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Old 01-03-2012, 07:44 PM   #46
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We disagree on copyright. I think it should last forever. The public has no right to gain free use of someone else's creativity just because a period of time has elapsed.
And what would be the benefit to the public of using public resources (e.g., courts) to uphold the "rights" of Shakespeare 500 years later, or Jane Austen 150 years later? So their great, great, great, great, great-grandkids would never have to work? Where's the public benefit in that?

Copyright (and patents) were seen by the US's founding fathers as a bargain. You get the full power of the government to enforce your rights -- but not forever, and the creator's part of the bargain is that after that exclusive period (which is quite freaking long by any reasonable estimation, benefiting not only the creator but at least two generations afterward), the work is free for the public to use. So that high schools and philharmonics and community theaters and libraries other institutions can share/perform the work for the benefit of the public, without further cost.

Take your argument to its logical conclusion, and why should it only be limited to works of authorship? Maybe I shouldn't be able to enjoy a 19th century table or Craftsman house or vintaqe dress without paying that creator for their "creativity" too, despite the fact that they were originally compensated just as they had expected to be. But Shakespeare and Jane Austen both created their works without any expectation that 20 generations removed, their descendants would still be collecting checks. Do you really think that high schools performing Romeo & Juliet should be paying residuals to Shakespeare's relatives? Seriously?
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Old 01-03-2012, 07:46 PM   #47
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He was also a slave owner. IOW, wrong on slavery, wrong on copyright.
By that logic, he was wrong about everything else in the Constitution as well.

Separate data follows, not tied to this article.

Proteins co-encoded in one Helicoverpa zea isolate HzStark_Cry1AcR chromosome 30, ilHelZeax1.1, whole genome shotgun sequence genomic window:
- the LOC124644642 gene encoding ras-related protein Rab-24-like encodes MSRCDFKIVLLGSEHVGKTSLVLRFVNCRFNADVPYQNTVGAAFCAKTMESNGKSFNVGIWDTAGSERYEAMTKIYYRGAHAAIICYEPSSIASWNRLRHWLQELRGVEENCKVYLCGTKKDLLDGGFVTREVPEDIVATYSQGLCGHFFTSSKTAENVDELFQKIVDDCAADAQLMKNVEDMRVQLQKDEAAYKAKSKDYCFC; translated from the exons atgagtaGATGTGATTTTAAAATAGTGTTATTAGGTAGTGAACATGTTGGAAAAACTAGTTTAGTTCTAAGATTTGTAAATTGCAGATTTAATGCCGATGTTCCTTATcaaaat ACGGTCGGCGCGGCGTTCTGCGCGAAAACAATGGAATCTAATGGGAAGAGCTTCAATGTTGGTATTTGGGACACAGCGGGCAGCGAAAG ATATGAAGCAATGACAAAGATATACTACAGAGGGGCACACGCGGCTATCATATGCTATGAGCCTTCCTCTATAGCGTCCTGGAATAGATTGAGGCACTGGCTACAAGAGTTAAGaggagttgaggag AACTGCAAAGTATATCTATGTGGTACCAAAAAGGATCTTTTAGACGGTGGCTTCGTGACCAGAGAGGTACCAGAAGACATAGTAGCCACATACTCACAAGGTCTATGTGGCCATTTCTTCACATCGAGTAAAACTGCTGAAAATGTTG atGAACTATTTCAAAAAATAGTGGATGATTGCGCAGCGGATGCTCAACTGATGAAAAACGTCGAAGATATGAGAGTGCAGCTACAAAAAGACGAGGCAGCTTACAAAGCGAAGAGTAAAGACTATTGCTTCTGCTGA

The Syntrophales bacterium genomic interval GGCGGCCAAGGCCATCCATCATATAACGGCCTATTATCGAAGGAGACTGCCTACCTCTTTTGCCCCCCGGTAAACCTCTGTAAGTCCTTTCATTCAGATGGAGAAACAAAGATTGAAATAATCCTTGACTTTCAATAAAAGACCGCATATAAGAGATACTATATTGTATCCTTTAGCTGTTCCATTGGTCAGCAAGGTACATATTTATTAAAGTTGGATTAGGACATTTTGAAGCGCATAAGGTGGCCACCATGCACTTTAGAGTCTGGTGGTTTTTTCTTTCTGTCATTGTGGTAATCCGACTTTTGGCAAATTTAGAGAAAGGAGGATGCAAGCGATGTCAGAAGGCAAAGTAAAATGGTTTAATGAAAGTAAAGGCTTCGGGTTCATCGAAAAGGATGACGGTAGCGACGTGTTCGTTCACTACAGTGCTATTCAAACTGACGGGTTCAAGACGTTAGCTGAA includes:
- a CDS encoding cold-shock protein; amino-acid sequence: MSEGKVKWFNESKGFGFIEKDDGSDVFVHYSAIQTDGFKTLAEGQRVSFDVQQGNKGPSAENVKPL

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Old 01-03-2012, 08:20 PM   #48
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If the "starving student who always borrowed books from friends" has become the "starving student who downloads books from torrent sites"... what have we lost, as a society?
That's a pretty big if.

In a US scenario, I'm thinking it's more likely that the starving student usually borrowed the books from a public or private (any starving Ivy League students out there?) library, and that library purchased more books as a result.

Much more likely: The student isn't starving, comes from a household where annual income is $50,000+, and is downloading books of living authors who, with only a tiny handful of exception, make less money than his or her parents.
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Old 01-03-2012, 08:30 PM   #49
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That's a pretty big if.

In a US scenario, I'm thinking it's more likely that the starving student usually borrowed the books from a public or private (any starving Ivy League students out there?) library, and that library purchased more books as a result.

Much more likely: The student isn't starving, comes from a household where annual income is $50,000+, and is downloading books of living authors who, with only a tiny handful of exception, make less money than his or her parents.
Nice strawman.

Feel free to provide statistics that indicate that most of the people who download are supported by families making more than $50k/year. And that poorer students usually get books from libraries, which do feed into author revenue streams, as opposed to borrowing from friends or buying cheap used books, which don't.

When I was poor and a voracious reader, I barely touched libraries ... they weren't as convenient (they're not open when I run out of books to read, unlike my friends, whom I can call at 8pm and say "I've finished book 2; do you have book 3?"), and their selection didn't often fit my tastes, and they don't allow enough books checked out at a time to cover for the hassle of getting to a library.
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Old 01-03-2012, 09:35 PM   #50
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I just want to say something else about the relative poverty of authors and downloaders. I really do find this to be an issue. Many people live in countries and circumstances where it just isn't practical to purchase a lot of literature. They may be well off by that country's standards in having an eReader, but it would be impossible to spend a lot of money filling it. In some other places, there are freedom-to-read issues even for the wealthy. Those folks are, I think, justified in disrespecting copyright in order to gain a broad perspective on what is going on around the world. But if the only reason someone downloads without paying is that they like eReading better than a paper library book, well, I don't have to like that.